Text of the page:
– Does the honorable member propose to connect these remarks with the Tariff?
– I propose to show the necessity for building up new industries in order that we may be able to meet our huge obligations. It has been often said that New South Wales was a Free Trade State’, but there has never been a Free Trade State in Australia. During the great boom in New South Wales, when Sir Henry Parkes was in power, and before the Premiership of Sir (then Mr.) George Reid, duties were in operation which were more protective than those imposed by the Tariff now before the Committee. With butter at about10d. per lb. wholesale, cheese 5d. per lb., and bacon 6d. per lb., a duty of 2d. per lb. was imposed, and I maintain that there could not be such a thing as Free Trade while such duties operated. The Tariff now proposed is not such a one as I would choose. It is a revenue Tariff, as is proved by the enormous amount of money that it is yielding to the Treasury. A revenue Tariff is dangerous, because it is neither fish, flesh, fowl, nor good red herring, and it detrimentally affects the industrial section of the community more than it does the people who are in affluent circumstances. In respect of commodities which can be produced in Australia of a quality equal to that of the imported article, prohibitive duties should be imposed. A person who is so enamoured of his friends overseas that he will not use articles of Australian origin should be compelled to pay a heavy duty for his fancy. Therefore, the present Tariff does not go as far as I would like in respect of some items. The honorable member for Kooyong (Sir Robert- Best) was concerned during the war because he could not purchase English chocolates. If he is not satisfied with the chocolates produced by some of the firms in Melbourne and Sydney, he should be made to do without the imported article, or pay a high duty for the privilege of indulging his fancy.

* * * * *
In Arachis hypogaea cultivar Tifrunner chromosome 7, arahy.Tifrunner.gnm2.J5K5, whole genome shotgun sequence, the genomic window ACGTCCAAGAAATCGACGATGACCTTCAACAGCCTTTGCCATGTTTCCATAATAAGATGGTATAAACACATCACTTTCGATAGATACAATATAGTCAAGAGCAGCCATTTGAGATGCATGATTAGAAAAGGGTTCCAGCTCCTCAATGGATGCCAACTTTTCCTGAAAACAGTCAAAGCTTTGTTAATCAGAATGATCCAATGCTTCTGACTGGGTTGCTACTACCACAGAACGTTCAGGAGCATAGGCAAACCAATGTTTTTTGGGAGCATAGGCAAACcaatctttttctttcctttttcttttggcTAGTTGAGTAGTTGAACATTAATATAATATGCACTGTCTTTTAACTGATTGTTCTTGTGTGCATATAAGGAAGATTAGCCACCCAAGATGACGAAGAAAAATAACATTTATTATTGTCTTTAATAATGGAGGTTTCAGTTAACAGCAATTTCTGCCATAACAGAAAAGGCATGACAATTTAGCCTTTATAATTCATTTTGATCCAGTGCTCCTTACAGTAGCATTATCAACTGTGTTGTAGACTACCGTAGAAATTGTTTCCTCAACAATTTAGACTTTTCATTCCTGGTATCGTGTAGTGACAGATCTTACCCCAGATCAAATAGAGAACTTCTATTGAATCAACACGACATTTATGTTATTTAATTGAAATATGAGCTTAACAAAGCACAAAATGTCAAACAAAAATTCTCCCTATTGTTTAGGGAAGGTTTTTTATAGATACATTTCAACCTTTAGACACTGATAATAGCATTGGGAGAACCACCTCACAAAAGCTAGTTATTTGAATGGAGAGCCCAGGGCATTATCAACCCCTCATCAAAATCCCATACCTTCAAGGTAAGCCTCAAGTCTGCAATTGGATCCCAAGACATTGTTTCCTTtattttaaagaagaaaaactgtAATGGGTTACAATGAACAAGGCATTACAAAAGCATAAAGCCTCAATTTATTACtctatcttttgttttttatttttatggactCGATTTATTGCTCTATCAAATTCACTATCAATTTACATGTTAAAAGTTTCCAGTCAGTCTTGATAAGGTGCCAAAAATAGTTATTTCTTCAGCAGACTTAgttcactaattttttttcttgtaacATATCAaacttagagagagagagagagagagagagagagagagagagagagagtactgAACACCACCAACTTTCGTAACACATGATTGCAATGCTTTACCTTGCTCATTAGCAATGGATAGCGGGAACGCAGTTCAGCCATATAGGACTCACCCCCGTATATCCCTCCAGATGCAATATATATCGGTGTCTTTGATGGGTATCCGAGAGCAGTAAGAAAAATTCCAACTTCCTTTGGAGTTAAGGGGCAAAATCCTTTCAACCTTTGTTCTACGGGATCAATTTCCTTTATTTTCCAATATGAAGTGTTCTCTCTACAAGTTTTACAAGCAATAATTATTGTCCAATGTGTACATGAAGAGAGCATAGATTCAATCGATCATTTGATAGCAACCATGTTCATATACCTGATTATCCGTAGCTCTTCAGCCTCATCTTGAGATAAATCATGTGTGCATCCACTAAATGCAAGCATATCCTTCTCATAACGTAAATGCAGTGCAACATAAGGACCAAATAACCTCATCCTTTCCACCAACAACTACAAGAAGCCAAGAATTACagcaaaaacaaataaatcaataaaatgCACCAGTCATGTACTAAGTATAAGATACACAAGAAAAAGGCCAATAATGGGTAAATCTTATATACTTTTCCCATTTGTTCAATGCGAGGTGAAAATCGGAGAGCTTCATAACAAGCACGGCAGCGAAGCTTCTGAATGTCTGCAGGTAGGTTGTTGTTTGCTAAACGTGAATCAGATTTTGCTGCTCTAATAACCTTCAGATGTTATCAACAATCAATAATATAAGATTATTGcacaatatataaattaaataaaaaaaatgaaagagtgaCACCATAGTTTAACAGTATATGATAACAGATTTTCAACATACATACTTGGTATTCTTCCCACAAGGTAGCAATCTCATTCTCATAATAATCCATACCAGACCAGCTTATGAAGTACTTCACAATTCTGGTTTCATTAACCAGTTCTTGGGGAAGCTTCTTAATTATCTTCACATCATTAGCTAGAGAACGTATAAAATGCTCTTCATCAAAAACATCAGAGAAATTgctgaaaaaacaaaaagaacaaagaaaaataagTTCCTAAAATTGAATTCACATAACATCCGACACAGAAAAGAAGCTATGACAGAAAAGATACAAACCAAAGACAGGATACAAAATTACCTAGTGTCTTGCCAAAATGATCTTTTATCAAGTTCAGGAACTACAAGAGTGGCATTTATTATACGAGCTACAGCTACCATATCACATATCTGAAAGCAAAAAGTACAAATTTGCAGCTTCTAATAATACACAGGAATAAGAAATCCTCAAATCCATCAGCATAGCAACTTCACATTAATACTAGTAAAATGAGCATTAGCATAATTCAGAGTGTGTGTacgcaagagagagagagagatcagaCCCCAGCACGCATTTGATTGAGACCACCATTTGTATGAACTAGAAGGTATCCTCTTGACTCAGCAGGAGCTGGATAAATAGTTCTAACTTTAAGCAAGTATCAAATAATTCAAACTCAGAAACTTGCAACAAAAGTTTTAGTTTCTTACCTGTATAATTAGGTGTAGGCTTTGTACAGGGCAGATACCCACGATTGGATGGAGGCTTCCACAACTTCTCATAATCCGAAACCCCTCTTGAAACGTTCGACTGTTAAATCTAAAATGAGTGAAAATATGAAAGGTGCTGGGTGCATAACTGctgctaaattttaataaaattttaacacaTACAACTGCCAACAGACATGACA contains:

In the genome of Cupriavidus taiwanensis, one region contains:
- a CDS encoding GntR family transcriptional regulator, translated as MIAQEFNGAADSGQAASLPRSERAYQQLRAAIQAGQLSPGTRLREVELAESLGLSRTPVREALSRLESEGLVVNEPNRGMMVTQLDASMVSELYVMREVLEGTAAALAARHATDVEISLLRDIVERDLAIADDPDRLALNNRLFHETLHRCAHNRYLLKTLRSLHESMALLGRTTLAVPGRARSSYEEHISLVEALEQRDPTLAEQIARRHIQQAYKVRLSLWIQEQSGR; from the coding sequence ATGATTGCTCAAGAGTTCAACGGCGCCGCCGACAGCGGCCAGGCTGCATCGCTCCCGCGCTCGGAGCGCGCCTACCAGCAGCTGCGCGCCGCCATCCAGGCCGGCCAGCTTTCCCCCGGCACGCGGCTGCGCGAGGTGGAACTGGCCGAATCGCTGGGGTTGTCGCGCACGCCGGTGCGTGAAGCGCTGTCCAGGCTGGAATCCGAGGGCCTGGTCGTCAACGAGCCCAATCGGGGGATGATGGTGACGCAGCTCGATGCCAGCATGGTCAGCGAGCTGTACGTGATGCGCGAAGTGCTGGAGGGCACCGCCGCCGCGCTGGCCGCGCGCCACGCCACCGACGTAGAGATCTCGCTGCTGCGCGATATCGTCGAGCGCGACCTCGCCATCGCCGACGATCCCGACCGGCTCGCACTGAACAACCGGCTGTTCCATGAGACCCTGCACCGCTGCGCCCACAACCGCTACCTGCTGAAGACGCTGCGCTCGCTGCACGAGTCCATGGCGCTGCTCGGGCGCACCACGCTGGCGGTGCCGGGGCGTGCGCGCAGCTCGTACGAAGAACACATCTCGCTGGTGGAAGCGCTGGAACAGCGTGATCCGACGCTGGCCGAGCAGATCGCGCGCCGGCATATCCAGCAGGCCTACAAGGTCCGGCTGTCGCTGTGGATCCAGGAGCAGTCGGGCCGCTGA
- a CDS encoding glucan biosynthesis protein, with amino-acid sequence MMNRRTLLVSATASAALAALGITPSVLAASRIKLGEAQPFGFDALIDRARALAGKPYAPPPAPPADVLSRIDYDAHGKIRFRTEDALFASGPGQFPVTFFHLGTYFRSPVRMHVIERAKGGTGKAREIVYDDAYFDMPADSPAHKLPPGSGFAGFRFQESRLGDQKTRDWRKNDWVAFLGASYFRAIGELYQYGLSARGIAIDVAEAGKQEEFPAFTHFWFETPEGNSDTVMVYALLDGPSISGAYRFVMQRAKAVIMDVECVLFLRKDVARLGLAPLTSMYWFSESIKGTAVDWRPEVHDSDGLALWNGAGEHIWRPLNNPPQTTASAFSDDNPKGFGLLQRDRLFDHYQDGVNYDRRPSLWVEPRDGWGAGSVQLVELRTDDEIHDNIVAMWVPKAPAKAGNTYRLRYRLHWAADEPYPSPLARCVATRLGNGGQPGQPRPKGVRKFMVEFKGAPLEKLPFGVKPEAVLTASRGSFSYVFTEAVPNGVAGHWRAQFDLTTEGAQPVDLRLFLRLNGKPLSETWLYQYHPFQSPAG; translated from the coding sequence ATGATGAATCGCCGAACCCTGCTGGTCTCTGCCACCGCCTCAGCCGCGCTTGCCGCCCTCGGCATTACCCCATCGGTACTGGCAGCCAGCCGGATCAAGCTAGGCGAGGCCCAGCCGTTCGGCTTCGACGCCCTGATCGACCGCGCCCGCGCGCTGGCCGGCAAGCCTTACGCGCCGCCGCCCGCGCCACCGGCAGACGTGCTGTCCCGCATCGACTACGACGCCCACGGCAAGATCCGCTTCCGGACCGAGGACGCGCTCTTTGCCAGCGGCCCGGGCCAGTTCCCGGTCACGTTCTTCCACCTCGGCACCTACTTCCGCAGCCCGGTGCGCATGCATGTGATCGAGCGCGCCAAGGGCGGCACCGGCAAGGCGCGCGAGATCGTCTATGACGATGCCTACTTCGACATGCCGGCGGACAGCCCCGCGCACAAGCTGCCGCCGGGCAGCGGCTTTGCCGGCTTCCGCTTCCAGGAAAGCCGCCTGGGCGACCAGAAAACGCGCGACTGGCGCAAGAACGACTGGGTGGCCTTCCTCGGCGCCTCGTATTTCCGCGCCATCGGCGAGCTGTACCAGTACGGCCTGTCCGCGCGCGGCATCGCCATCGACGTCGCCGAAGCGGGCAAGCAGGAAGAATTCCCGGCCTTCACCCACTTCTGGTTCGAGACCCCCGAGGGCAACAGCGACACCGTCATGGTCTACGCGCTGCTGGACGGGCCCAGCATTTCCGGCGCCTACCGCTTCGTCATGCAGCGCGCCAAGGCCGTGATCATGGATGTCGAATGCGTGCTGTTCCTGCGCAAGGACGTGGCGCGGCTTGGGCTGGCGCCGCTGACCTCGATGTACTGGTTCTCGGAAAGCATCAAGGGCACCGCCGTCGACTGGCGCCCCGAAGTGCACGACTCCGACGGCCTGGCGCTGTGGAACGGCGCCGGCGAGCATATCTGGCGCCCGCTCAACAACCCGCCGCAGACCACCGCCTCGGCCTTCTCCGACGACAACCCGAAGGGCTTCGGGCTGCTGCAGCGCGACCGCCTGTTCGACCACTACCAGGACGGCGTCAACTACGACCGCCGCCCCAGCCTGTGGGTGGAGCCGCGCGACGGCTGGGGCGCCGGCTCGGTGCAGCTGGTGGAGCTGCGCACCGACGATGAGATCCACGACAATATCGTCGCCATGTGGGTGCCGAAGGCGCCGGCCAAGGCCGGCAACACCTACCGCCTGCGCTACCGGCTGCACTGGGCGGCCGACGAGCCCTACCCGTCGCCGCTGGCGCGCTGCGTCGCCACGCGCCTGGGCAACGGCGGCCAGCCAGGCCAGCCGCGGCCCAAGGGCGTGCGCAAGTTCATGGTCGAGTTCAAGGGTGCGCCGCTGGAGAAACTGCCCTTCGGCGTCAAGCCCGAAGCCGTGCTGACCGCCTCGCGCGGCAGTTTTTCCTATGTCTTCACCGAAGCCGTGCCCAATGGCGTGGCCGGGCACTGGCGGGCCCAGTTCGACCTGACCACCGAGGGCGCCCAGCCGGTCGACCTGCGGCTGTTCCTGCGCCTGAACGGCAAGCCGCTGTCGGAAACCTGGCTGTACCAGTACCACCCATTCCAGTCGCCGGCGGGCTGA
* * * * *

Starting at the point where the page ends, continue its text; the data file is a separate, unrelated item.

The Australian native is a born genius in applied trades and mechanical inventions. The lad who takes up the trade of plumbing or any other trade, or any of the professions, proves himself more efficient- in the period allotted for training than those who are apprenticed to it in other parts of the world. That is my experiencegenerally, because, being of a studious nature, I have kept a close watch on the progress made in the industrial , world. Any attempt to refrain from giving encouragement to those who are engaged in secondary industries will prevent Australia from increasing its national wealth. The young Australian by his ability is fitted to be something better than a mere hewer of wood and a drawer of water, and we shall fail in our duty if we do not give him the opportunity to do something better. No one will pub capital into any industry unless he is given some encouragement to carry it on, but if, after having asked men to invest in industries, we compel them to compete with others who, m relation to the rates of wages and rents’ they pay, and the value of the land on which’ their establishments are built, are in a far better position than the Australian manufacturers, we cannot expect our people here to make progress with their industries. We ought all to have the ambition to make Australia selfcontained. We ought to make it our endeavour to find employment for. our own people rather than for people who are living thousands of miles away. Our first duty is to look after ourselves so that we shall not be dependent on others outside. We vote money for the establishment and maintenance of universities and technical schools so that our youths may make themselves proficient in the callings they wish to follow, and so that they may be something better than mere choppers of wood or drivers of bullocks for primary producers, hut all this expenditure will be wasted if we do not provide our people with opportunities to occupy positions in which they can return some benefit to the State. I cannot understand how honorable members can raise opposition to our secondary industries. Every one wishes the primary producer to prosper, but, goodness knows, the State has always been his godfather. The men engaged in secondary industries have not been nearly as great a burden upon the State as the farmer has been. In time of drought the farmer gets free seed wheat, and railway rates are reduced for him so” that he may convey his produce to the market. The primary producers have always been great receivers of the benefits of socialistic legislation, but are not prepared to extend them to others.